The board of directors of WRAR appointed Megan Bell as president, Christal Moura as president-elect, and Val Brooks as immediate past president as officers of the new entity.

Adblock test (Why?)

Source link

Continue Reading

Real eState

GTA home sales tumble nearly 50% from last year, real estate board says –



The moderation of the Greater Toronto Area’s housing market intensified last month as the region’s real estate board found July sales fell 47 per cent from the same time last year and 24 per cent from this past June.

The Toronto Regional Real Estate Board revealed Thursday that last month’s 4,912 sales were almost half of the 9,339 homes that changed hands the July before and are an indication that the market is easing from the frenzied pace seen in the first half of the year and at the end of 2021.

The board and real estate agents have attributed much of the moderation to the increased cost of carrying a mortgage after Canada’s key interest rate was increased by one percentage point in mid-July, making it the largest hike the country has seen in 24 years.

The hike has encouraged people to rethink their housing intentions. Prospective buyers are holding out for further drops they and brokers anticipate could materialize in the fall, while sellers are debating making what they can from their home now or waiting for the market to turn in their favour again.

Some sellers are even terminating their listings to take advantage of the hot rental market, where vacancies are dropping and prices are up.

While January’s hot market saw 380 terminated condo listings in the GTA, real estate company Strata said June brought 2,822 — a 643 per cent increase.

The moderation taking shape within sales is taking longer to appear in home prices.

TRREB found the average home price was $1,074,754 last month, a one per cent hike from $1,061,724 in July 2021, but a six per cent drop from $1,145,994 in June 2022.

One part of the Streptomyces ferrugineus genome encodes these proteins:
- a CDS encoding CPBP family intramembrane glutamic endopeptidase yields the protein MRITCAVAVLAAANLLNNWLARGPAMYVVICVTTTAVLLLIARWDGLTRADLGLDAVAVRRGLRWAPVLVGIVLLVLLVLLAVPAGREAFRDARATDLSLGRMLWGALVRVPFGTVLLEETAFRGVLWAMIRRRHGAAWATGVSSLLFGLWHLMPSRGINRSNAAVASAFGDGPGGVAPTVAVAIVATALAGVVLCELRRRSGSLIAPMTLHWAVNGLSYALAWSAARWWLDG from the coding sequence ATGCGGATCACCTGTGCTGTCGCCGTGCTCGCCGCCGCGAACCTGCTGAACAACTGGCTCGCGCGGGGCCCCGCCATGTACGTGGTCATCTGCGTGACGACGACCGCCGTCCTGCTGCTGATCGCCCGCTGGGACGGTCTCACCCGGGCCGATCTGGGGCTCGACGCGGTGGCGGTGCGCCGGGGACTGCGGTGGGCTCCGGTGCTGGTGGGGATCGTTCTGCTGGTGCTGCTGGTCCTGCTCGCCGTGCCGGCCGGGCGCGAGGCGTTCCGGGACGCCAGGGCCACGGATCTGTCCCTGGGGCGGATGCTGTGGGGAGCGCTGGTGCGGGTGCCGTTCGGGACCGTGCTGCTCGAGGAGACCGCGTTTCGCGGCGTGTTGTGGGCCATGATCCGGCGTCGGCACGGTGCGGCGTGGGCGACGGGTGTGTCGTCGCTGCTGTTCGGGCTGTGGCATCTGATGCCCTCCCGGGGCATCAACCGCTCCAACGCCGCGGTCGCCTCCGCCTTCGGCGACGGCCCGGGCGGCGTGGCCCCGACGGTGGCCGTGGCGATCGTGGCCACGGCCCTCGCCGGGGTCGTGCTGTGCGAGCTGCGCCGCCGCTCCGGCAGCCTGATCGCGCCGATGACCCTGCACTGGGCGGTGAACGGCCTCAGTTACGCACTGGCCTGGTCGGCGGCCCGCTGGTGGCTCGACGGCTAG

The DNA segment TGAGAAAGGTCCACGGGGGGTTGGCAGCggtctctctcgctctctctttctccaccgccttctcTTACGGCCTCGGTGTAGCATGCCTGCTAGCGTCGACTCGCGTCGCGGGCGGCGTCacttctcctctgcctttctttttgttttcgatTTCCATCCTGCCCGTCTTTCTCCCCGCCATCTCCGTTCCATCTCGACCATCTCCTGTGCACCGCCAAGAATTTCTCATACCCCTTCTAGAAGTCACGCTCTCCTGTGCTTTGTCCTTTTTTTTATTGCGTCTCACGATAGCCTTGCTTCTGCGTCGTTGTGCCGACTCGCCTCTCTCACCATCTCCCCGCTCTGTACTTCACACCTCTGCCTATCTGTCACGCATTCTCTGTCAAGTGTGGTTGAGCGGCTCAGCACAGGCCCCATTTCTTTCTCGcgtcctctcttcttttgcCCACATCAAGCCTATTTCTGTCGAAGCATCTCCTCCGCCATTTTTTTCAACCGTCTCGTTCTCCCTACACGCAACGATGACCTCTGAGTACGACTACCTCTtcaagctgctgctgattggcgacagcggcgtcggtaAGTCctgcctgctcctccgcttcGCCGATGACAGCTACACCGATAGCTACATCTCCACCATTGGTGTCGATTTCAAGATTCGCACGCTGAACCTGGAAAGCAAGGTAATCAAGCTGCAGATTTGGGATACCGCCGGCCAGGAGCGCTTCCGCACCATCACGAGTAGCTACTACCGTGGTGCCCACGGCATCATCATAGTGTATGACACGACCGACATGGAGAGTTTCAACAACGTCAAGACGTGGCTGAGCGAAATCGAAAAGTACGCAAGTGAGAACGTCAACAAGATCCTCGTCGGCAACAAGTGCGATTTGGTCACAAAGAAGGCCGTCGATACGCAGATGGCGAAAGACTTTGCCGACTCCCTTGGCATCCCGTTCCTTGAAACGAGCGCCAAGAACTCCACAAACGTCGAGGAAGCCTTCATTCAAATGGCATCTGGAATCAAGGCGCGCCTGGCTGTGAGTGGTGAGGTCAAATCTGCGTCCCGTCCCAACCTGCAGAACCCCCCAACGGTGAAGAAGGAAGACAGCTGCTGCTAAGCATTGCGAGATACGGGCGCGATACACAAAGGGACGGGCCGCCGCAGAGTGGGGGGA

The composite benchmark price was more than $1.1 million, up by 12.9 per cent year-over-year.

Detached home prices were down three per cent on a year-over-year basis to $1,362,598 last month, while their sales dropped by 46 per cent to 2,203.

Prices of semi-detached homes were up by nearly five per cent from last July to $1,077,750, while sales fell 45 per cent to 474.

Townhouse prices crept up by six per cent to $903,899 as their sales fell by 52 per cent to 816, and condo apartment prices saw a seven per cent leap to $719,273 and a 48 per cent fall in sales to 1,365.

The market also saw a drop in new listings, which amounted to 12,046 last month, down four per cent from a year ago.

TRREB felt the numbers necessitate government intervention, including boosting housing supply and reviewing mortgage policies.

Data firm Urbanation Inc. said Tuesday that it expects almost 10,000 GTA condo units to be delayed this year as increasing mortgage rates weigh on home sales.

“Many GTA households intend on purchasing a home in the future, but there is currently uncertainty about where the market is headed,” said TRREB CEO John DiMichele, in a release.

“Policymakers could help allay some of this uncertainty.”

He recommended the government review the Office of the Superintendent of Financial Institutions’ stress test. The mandatory test set the qualifying rate on uninsured mortgages at either two percentage points above the contract rate, or 5.25 per cent, whichever is greater.

Kevin Crigger, TRREB’s president, echoed DiMichele’s plea, saying longer mortgage amortization periods of up to 40 years on renewals and switches should be explored.

“With significant increases to lending rates in a short period, there has been a shift in consumer sentiment, not market fundamentals,” he said, in a release.

“The federal government has a responsibility to not only maintain confidence in the financial system, but to instill confidence in homeowners that they will be able to stay in their homes despite rising mortgage costs.”

Adblock test (Why?)

Source link

Continue Reading